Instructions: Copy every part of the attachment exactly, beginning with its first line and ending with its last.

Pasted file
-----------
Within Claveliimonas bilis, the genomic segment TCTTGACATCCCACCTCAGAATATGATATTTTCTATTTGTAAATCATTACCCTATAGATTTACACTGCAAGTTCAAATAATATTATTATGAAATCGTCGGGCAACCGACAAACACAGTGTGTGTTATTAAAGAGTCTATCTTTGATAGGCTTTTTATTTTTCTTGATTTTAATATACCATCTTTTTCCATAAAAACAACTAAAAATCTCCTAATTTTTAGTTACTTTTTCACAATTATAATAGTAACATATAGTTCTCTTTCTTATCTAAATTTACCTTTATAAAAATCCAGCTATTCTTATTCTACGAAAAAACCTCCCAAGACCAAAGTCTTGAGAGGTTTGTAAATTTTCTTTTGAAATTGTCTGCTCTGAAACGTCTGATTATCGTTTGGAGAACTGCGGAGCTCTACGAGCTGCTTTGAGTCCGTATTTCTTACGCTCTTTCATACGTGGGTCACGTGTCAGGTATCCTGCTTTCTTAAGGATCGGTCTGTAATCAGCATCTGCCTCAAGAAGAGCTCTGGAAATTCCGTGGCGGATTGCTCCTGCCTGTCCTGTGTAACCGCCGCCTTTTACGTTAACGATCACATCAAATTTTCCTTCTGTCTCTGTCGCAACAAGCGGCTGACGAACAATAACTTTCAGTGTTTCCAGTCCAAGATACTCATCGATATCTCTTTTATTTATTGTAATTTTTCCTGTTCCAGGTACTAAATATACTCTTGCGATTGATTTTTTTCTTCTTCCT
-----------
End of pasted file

Within Claveliimonas bilis, the genomic segment TCTTGACATCCCACCTCAGAATATGATATTTTCTATTTGTAAATCATTACCCTATAGATTTACACTGCAAGTTCAAATAATATTATTATGAAATCGTCGGGCAACCGACAAACACAGTGTGTGTTATTAAAGAGTCTATCTTTGATAGGCTTTTTATTTTTCTTGATTTTAATATACCATCTTTTTCCATAAAAACAACTAAAAATCTCCTAATTTTTAGTTACTTTTTCACAATTATAATAGTAACATATAGTTCTCTTTCTTATCTAAATTTACCTTTATAAAAATCCAGCTATTCTTATTCTACGAAAAAACCTCCCAAGACCAAAGTCTTGAGAGGTTTGTAAATTTTCTTTTGAAATTGTCTGCTCTGAAACGTCTGATTATCGTTTGGAGAACTGCGGAGCTCTACGAGCTGCTTTGAGTCCGTATTTCTTACGCTCTTTCATACGTGGGTCACGTGTCAGGTATCCTGCTTTCTTAAGGATCGGTCTGTAATCAGCATCTGCCTCAAGAAGAGCTCTGGAAATTCCGTGGCGGATTGCTCCTGCCTGTCCTGTGTAACCGCCGCCTTTTACGTTAACGATCACATCAAATTTTCCTTCTGTCTCTGTCGCAACAAGCGGCTGACGAACAATAACTTTCAGTGTTTCCAGTCCAAGATACTCATCGATATCTCTTTTATTTATTGTAATTTTTCCTGTTCCAGGTACTAAATATACTCTTGCGATTGATTTTTTTCTTCTTCCT